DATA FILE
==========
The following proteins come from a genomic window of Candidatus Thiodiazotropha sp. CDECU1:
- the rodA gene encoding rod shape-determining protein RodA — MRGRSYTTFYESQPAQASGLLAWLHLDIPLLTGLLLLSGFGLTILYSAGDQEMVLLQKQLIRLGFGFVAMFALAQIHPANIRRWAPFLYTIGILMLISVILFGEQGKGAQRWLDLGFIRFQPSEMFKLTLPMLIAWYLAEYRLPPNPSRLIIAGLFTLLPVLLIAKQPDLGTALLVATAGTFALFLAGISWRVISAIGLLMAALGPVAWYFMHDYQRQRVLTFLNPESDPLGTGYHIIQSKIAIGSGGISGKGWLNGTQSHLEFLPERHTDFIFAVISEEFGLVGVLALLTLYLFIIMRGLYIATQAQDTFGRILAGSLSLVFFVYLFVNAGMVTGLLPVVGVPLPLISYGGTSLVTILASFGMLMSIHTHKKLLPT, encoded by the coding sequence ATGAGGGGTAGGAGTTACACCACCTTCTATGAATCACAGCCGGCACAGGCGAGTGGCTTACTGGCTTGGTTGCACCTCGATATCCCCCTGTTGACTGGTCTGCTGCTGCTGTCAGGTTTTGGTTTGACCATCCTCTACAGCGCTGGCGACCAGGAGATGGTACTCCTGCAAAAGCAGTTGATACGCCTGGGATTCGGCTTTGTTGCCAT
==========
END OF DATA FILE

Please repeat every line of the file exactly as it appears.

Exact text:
The following proteins come from a genomic window of Candidatus Thiodiazotropha sp. CDECU1:
- the rodA gene encoding rod shape-determining protein RodA — MRGRSYTTFYESQPAQASGLLAWLHLDIPLLTGLLLLSGFGLTILYSAGDQEMVLLQKQLIRLGFGFVAMFALAQIHPANIRRWAPFLYTIGILMLISVILFGEQGKGAQRWLDLGFIRFQPSEMFKLTLPMLIAWYLAEYRLPPNPSRLIIAGLFTLLPVLLIAKQPDLGTALLVATAGTFALFLAGISWRVISAIGLLMAALGPVAWYFMHDYQRQRVLTFLNPESDPLGTGYHIIQSKIAIGSGGISGKGWLNGTQSHLEFLPERHTDFIFAVISEEFGLVGVLALLTLYLFIIMRGLYIATQAQDTFGRILAGSLSLVFFVYLFVNAGMVTGLLPVVGVPLPLISYGGTSLVTILASFGMLMSIHTHKKLLPT, encoded by the coding sequence ATGAGGGGTAGGAGTTACACCACCTTCTATGAATCACAGCCGGCACAGGCGAGTGGCTTACTGGCTTGGTTGCACCTCGATATCCCCCTGTTGACTGGTCTGCTGCTGCTGTCAGGTTTTGGTTTGACCATCCTCTACAGCGCTGGCGACCAGGAGATGGTACTCCTGCAAAAGCAGTTGATACGCCTGGGATTCGGCTTTGTTGCCAT